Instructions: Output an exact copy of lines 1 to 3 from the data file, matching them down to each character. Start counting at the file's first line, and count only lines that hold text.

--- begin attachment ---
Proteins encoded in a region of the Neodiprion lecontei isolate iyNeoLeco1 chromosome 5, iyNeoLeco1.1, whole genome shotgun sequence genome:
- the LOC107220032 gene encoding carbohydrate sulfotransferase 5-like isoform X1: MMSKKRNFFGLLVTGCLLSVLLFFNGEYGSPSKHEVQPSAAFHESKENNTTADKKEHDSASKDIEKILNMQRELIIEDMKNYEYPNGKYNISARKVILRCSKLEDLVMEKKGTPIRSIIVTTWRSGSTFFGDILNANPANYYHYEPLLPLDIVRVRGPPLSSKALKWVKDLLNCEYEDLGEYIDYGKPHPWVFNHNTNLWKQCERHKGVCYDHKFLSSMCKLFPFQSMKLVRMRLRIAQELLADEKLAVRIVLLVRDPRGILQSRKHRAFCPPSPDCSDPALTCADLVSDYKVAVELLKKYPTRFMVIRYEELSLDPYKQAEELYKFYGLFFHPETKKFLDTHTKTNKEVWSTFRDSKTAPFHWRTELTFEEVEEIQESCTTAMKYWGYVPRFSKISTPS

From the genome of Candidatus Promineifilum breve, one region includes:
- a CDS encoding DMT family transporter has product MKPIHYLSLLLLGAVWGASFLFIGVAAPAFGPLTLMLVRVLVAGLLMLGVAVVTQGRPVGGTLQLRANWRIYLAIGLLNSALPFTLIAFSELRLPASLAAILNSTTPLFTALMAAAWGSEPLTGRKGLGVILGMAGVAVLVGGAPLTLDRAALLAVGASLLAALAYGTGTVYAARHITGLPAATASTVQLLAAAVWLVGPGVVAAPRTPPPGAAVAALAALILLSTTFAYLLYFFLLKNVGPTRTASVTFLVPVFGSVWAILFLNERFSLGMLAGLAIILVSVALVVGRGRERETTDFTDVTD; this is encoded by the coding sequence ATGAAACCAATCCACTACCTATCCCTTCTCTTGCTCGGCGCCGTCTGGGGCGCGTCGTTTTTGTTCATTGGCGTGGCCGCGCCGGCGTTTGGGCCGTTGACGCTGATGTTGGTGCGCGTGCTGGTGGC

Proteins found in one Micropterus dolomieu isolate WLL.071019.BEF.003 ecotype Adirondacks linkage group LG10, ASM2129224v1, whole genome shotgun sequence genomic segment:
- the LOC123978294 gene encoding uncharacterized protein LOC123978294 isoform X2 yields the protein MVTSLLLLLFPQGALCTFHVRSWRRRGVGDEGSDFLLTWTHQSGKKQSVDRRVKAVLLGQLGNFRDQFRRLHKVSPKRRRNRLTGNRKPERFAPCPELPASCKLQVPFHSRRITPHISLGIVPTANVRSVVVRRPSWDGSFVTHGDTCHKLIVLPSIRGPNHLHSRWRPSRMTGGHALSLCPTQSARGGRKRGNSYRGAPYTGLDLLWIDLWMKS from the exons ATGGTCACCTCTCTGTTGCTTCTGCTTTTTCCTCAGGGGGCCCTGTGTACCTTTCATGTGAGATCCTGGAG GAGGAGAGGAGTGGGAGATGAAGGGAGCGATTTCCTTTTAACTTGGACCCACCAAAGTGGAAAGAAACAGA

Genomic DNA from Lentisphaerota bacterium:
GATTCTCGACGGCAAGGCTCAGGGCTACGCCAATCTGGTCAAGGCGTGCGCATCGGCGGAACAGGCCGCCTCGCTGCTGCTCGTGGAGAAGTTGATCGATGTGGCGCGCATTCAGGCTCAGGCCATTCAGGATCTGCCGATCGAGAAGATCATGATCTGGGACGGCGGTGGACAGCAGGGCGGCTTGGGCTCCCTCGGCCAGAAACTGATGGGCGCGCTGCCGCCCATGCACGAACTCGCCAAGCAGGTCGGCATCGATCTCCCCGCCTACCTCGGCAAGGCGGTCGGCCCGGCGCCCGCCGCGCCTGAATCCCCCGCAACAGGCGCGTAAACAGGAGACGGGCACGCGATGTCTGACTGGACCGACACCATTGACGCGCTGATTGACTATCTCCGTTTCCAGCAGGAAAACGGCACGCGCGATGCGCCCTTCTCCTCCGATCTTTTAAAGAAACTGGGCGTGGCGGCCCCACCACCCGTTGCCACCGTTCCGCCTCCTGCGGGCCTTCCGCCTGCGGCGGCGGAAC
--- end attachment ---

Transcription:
Proteins encoded in a region of the Neodiprion lecontei isolate iyNeoLeco1 chromosome 5, iyNeoLeco1.1, whole genome shotgun sequence genome:
- the LOC107220032 gene encoding carbohydrate sulfotransferase 5-like isoform X1: MMSKKRNFFGLLVTGCLLSVLLFFNGEYGSPSKHEVQPSAAFHESKENNTTADKKEHDSASKDIEKILNMQRELIIEDMKNYEYPNGKYNISARKVILRCSKLEDLVMEKKGTPIRSIIVTTWRSGSTFFGDILNANPANYYHYEPLLPLDIVRVRGPPLSSKALKWVKDLLNCEYEDLGEYIDYGKPHPWVFNHNTNLWKQCERHKGVCYDHKFLSSMCKLFPFQSMKLVRMRLRIAQELLADEKLAVRIVLLVRDPRGILQSRKHRAFCPPSPDCSDPALTCADLVSDYKVAVELLKKYPTRFMVIRYEELSLDPYKQAEELYKFYGLFFHPETKKFLDTHTKTNKEVWSTFRDSKTAPFHWRTELTFEEVEEIQESCTTAMKYWGYVPRFSKISTPS

From the genome of Candidatus Promineifilum breve, one region includes: